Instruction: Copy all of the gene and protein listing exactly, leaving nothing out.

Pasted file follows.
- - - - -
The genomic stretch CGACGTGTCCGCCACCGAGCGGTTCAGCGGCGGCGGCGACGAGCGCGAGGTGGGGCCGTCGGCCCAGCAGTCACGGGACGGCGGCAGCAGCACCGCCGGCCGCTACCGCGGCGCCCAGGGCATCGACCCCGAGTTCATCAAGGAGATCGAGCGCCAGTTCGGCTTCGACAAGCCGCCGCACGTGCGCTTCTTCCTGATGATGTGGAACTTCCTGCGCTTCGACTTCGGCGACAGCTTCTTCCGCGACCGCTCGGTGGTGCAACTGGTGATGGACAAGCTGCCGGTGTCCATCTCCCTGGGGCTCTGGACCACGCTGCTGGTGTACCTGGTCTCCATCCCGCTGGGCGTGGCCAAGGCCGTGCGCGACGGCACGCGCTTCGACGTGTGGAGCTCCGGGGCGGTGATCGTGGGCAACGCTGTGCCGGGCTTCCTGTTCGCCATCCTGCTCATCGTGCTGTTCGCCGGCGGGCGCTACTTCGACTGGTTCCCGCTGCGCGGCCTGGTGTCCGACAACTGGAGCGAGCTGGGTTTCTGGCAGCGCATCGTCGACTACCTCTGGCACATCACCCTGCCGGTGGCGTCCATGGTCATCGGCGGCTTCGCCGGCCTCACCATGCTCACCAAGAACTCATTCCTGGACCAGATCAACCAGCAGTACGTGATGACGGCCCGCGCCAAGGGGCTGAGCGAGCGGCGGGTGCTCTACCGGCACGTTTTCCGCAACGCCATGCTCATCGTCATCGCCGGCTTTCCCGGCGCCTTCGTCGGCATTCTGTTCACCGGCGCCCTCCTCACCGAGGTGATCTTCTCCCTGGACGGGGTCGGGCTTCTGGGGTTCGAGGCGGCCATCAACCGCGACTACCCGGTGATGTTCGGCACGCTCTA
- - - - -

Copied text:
The genomic stretch CGACGTGTCCGCCACCGAGCGGTTCAGCGGCGGCGGCGACGAGCGCGAGGTGGGGCCGTCGGCCCAGCAGTCACGGGACGGCGGCAGCAGCACCGCCGGCCGCTACCGCGGCGCCCAGGGCATCGACCCCGAGTTCATCAAGGAGATCGAGCGCCAGTTCGGCTTCGACAAGCCGCCGCACGTGCGCTTCTTCCTGATGATGTGGAACTTCCTGCGCTTCGACTTCGGCGACAGCTTCTTCCGCGACCGCTCGGTGGTGCAACTGGTGATGGACAAGCTGCCGGTGTCCATCTCCCTGGGGCTCTGGACCACGCTGCTGGTGTACCTGGTCTCCATCCCGCTGGGCGTGGCCAAGGCCGTGCGCGACGGCACGCGCTTCGACGTGTGGAGCTCCGGGGCGGTGATCGTGGGCAACGCTGTGCCGGGCTTCCTGTTCGCCATCCTGCTCATCGTGCTGTTCGCCGGCGGGCGCTACTTCGACTGGTTCCCGCTGCGCGGCCTGGTGTCCGACAACTGGAGCGAGCTGGGTTTCTGGCAGCGCATCGTCGACTACCTCTGGCACATCACCCTGCCGGTGGCGTCCATGGTCATCGGCGGCTTCGCCGGCCTCACCATGCTCACCAAGAACTCATTCCTGGACCAGATCAACCAGCAGTACGTGATGACGGCCCGCGCCAAGGGGCTGAGCGAGCGGCGGGTGCTCTACCGGCACGTTTTCCGCAACGCCATGCTCATCGTCATCGCCGGCTTTCCCGGCGCCTTCGTCGGCATTCTGTTCACCGGCGCCCTCCTCACCGAGGTGATCTTCTCCCTGGACGGGGTCGGGCTTCTGGGGTTCGAGGCGGCCATCAACCGCGACTACCCGGTGATGTTCGGCACGCTCTA